Friday, September 18, 2009

Obama Opposes Wall Street Wage Constraints

            In case you’ve been living under a rock for the past year, there’s been a financial crisis! The crisis has become the talk of the nation, and now that Obama’s put his plans to fix it in motion, it’s a more popular topic than ever.

            Recently, he’s announced that there will be no second stimulus package. Good news, since we can’t afford it. Also, many economists think the first stimulus package may have come too late to fix the major economic downturn, so a later stimulus package would have the same effect as throwing billions of dollars in the garbage. It’s scary to think that the U.S. may just have to wait this out, but it’s a definite possibility.

            Also, as reported by Bloomberg, he is opposed to policies that would constrain the salaries of financial industry executives, “even in the face of public outrage over some of the multimillion-dollar bonuses and salaries Wall Street companies are still handing out.” As Obama puts it, “Why is it that we’re going to cap executive compensation for Wall Street bankers but not Silicon Valley entrepreneurs or NFL football players?” Of course, there are more important principles behind it, but he’s got a good point.

            Wages really aren’t the problem. Paying financial executives less may make Americans feel better, but it wouldn’t positively affect their behavior. In fact, constraining wages could make financial executives engage in more dangerous, secretive behavior. It’s simple economics. Creating a wage ceiling creates a shortage of labor in the financial industry, which leads to a black market for financial services. A “black market” in the financial sector would probably appear as low reported profits to the government and behind-the-scenes, unregulated behavior.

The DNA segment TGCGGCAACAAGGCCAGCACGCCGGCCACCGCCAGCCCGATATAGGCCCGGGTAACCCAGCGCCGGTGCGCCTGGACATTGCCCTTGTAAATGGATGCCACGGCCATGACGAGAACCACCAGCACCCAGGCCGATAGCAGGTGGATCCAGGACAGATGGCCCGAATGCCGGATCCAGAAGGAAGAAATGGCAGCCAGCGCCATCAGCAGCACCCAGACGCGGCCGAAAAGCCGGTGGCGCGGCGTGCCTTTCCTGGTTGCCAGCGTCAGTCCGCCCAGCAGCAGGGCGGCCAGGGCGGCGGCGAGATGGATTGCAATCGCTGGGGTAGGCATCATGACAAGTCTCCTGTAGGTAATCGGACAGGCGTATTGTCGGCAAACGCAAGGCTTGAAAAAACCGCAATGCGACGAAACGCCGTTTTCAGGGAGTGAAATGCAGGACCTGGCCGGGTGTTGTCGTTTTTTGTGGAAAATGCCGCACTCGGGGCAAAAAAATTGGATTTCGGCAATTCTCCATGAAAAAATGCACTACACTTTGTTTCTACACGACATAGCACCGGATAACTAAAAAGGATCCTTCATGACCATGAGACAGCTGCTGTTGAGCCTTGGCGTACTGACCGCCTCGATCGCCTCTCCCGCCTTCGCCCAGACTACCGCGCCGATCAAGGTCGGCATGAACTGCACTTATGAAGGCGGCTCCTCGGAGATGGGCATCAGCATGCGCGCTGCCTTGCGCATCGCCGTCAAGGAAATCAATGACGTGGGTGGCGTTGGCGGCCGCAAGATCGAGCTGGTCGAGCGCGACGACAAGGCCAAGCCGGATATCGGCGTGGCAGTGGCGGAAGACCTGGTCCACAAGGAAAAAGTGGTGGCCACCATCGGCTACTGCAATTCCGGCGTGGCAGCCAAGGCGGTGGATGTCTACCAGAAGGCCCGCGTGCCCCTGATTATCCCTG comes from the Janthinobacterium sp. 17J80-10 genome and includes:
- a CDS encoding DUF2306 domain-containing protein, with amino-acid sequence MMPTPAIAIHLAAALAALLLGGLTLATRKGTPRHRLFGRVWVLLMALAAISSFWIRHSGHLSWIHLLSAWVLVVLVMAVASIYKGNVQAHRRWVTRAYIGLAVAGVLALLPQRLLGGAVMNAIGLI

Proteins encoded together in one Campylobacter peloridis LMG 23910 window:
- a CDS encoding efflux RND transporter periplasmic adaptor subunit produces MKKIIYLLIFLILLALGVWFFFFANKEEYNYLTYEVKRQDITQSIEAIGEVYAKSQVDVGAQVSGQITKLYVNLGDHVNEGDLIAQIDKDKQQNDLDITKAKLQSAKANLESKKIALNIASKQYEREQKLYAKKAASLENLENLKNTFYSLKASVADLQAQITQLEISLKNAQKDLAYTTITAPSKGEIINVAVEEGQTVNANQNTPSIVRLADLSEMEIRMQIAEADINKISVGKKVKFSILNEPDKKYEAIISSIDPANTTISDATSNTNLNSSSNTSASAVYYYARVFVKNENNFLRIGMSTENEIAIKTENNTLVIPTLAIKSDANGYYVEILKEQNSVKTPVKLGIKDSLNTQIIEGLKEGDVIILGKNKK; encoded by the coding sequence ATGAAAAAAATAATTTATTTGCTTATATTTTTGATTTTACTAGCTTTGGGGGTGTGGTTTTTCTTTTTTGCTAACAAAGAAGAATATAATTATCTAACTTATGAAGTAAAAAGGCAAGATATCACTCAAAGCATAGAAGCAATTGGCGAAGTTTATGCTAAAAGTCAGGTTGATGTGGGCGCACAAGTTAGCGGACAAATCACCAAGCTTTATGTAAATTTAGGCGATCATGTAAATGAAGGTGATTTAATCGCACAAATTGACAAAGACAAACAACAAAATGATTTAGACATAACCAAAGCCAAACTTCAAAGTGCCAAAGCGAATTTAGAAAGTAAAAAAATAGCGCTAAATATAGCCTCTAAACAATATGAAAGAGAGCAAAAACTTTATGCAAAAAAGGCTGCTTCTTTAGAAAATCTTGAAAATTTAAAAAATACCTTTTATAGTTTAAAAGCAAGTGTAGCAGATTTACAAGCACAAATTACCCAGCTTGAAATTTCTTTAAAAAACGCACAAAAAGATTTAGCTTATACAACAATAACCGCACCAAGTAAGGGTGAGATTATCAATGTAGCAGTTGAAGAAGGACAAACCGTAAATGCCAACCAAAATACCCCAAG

Obama has said that he would prefer creating a major regulatory agency to examine the behavior of financial firms more closely. This clearly benefits the U.S. consumer far more than wage regulation. It’s easy for the average American to get pissed off about the financial industry’s outrageous actions and compensation. After all that’s happened, firms really should show some restraint with their salaries and bonuses. But really, it’s America. It’s all about profit, and that’s not necessarily a bad thing.

1 comment:

  1. I believe compensation and wages increase the total students interested in investment banking careers, which might provide benefits for everyday citizens in the long run. Because most investment corporations provide employee compensations and high wages, the finance student gains additional incentives for pursuing a career on Wall Street. With a large pool of applicants, financial corporations can select the most talented employees who earn their company’s the highest possible profits in any given market cycle. Keeping the financial institutions profitable might help kick-start lending. The more equity financial corporation’s acquire, the more investments they can make in the loan sector. Banks and corporations have cut leverage by ½, a decision making investments small than before the recession. More investments in this area might produce lower interest rates for everyday citizens in the future.

    ~Nice Post; Michael deGroot; Right Fringe